Cigarette advertising in Black, Latino, and White magazines, 1998-2002: an exploratory investigation.
ABSTRACT To examine the number, type (menthol vs non-menthol), brand (Black, White, Women's, Other), and size of cigarette ads in Black, Latino, and White magazines.
Analysis of digital photographs of 274 cigarette ads appearing in Ebony (Black), People (White), and People in Spanish (Latino) for the 4.5-year period of January 1998 to August 2002.
Black magazines were 9.8 times and Latino magazines 2.6 times more likely than White magazines to contain ads for menthol cigarettes. Black and Latino magazines also contained significantly more ads for brands (Virginia Slims) that target women.
The tobacco industry continues to target Blacks with menthol cigarette ads, appears now to be targeting Latinos similarly, and targets Black and Latino women with additional, tailored cigarette ads.
SourceAvailable from: Jenine Kinne Harris[Show abstract] [Hide abstract]
ABSTRACT: This study examined factors associated with point-of-sale tobacco marketing in St. Louis, an urban city in the United States. Using spatial analysis, descriptive statistics, and multilevel modeling, we examined point-of-sale data and the proportion of mentholated cigarette and total cigarette marketing from 342 individual tobacco retail stores within St. Louis census tracts characterized by the percent of black adults and children. Menthol and total tobacco product marketing was highest in areas with the highest percentages of black residents. When examining menthol marketing to children, we did not find as strong of a relationship, however results of multilevel modeling indicate that as the proportion of black children in a census tract increased, the proportion of menthol marketing near candy also increased. These results indicate the need for communities globally to counter this targeted marketing by taking policy action specifically through the enactment of marketing restrictions provided by the 2009 Family Smoking Prevention and Tobacco Control Act and the Framework Convention of Tobacco Control.International Journal of Environmental Research and Public Health 10/2013; 10(10):4571-83. DOI:10.3390/ijerph10104571 · 1.99 Impact Factor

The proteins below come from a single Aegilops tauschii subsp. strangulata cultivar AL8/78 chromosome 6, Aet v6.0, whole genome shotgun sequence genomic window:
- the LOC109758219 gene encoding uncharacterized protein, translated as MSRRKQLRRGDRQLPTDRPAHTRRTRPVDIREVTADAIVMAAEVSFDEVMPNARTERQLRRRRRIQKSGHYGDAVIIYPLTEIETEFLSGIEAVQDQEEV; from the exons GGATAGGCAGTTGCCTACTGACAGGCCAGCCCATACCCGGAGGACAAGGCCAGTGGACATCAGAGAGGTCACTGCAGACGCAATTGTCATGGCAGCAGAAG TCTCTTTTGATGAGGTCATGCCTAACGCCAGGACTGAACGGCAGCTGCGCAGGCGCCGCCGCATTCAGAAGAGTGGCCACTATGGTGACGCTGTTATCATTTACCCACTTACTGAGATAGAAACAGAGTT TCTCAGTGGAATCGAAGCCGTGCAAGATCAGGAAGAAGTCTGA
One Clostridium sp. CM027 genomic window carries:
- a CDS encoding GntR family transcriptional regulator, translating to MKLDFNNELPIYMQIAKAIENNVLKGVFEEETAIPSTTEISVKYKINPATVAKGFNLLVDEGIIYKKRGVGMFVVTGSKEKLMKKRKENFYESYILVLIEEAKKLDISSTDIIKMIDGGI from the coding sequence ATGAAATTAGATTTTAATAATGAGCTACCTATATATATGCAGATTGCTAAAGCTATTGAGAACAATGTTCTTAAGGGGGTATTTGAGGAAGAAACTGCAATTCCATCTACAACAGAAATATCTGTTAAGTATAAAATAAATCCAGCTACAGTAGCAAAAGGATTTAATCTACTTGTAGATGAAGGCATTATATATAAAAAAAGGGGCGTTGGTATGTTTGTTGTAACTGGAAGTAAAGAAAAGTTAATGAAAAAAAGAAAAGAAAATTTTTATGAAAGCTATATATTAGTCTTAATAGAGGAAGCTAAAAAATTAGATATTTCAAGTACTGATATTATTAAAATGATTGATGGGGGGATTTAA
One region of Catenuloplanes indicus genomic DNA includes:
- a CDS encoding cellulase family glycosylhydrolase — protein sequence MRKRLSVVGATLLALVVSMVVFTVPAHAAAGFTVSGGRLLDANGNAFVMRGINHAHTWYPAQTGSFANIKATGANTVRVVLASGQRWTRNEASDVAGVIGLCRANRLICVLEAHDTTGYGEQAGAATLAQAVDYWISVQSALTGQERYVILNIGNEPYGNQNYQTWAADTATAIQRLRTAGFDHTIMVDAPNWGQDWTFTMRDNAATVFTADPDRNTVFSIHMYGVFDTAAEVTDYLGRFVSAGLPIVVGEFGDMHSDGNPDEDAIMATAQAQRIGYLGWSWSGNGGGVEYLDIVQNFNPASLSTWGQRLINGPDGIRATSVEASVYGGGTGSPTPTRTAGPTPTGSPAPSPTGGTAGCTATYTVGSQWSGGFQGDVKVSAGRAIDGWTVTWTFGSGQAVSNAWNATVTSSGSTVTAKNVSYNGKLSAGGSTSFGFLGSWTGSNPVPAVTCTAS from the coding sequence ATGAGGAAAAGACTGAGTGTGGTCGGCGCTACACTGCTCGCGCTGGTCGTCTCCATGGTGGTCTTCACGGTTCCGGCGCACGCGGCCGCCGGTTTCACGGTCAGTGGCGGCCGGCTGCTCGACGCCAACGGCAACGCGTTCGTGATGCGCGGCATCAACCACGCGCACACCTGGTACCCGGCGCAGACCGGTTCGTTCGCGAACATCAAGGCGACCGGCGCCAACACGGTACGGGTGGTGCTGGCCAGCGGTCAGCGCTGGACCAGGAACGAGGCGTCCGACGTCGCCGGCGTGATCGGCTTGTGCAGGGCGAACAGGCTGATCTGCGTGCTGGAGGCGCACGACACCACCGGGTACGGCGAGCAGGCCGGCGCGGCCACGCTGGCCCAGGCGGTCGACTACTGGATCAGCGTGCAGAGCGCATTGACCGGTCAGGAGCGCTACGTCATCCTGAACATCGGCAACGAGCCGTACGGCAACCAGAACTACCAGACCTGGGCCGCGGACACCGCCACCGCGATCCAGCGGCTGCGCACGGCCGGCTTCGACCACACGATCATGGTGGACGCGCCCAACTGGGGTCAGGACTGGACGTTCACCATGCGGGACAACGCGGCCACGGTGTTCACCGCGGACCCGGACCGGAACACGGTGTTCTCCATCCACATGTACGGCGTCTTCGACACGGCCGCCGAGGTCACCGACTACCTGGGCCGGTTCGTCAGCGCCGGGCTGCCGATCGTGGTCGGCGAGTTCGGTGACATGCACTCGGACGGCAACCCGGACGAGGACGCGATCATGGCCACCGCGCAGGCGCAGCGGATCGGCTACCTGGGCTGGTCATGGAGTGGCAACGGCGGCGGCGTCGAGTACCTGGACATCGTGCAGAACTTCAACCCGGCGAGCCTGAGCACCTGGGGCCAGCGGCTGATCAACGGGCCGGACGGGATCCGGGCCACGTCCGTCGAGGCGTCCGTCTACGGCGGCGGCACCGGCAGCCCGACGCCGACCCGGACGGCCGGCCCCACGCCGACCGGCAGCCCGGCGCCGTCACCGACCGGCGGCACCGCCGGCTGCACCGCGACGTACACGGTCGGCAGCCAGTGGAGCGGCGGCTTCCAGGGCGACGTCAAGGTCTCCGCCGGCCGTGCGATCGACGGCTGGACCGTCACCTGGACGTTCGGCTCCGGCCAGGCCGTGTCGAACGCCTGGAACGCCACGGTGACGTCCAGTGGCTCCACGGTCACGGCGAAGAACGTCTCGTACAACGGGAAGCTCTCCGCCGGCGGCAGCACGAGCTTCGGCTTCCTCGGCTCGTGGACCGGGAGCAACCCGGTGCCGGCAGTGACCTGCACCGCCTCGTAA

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ABSTRACT: Targeting of marginalized groups with aggressive tobacco marketing has been identified as exacerbating health disparities. However, interpretation of such targeting by groups varies, from surprise and outrage to regarding such marketing as evidence of social legitimacy. We sought to learn how an often-overlooked marginalized group, older adults, would respond to industry documents offering evidence of tobacco company target marketing. We conducted 10 focus groups in California cities with older (>=50 years) smokers and former smokers. A set of previously-undisclosed tobacco industry documents related to target marketing was shown to the group in sequence. Audiotaped discussions were transcribed and data analyzed using qualitative approaches. Responses to evidence of tobacco industry targeting varied, with some regarding it as exploitive and others as normal business practice. However, in most groups, discussions turned to government's failure to protect the public---even though government action /inaction was not prompted nor addressed in the discussion documents. Given the Food and Drug Administration's new authority to regulate tobacco products, these findings suggest that some of the tobacco industry's "best customers" (older, established smokers and ex-smokers) may be strong supporters of government regulation of tobacco.Tobacco Induced Diseases 08/2013; 11(1):17. DOI:10.1186/1617-9625-11-17 · 1.50 Impact Factor
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ABSTRACT: Publicly available internal tobacco industry documents were analyzed to answer the following questions regarding menthol cigarette marketing and consumer perception: 1) Are/were menthol cigarettes marketed with health reassurance messages? 2) What other messages come from menthol cigarette advertising? 3) How do smokers view menthol cigarettes? 4) Were menthol cigarettes marketed to specific populations? More than 800 relevant documents were identified on 1) marketing menthol with health assurance messages; 2) user imagery-focused marketing; 3) consumer perceptions of menthol products; and 4) targeting specific populations. Analyses indicated menthol cigarettes were marketed as, and are perceived by consumers to be, healthier than non-menthol cigarettes. Menthol cigarettes are also marketed to specific social and demographic groups, including African Americans, young people, and women, and are perceived by consumers to signal social group belonging. From analyses of these documents, it is concluded that marketing emphasizing menthol may attract consumers who may not otherwise progress to regular smoking, including young, inexperienced users and those who find â€œregularâ€ cigarettes undesirable.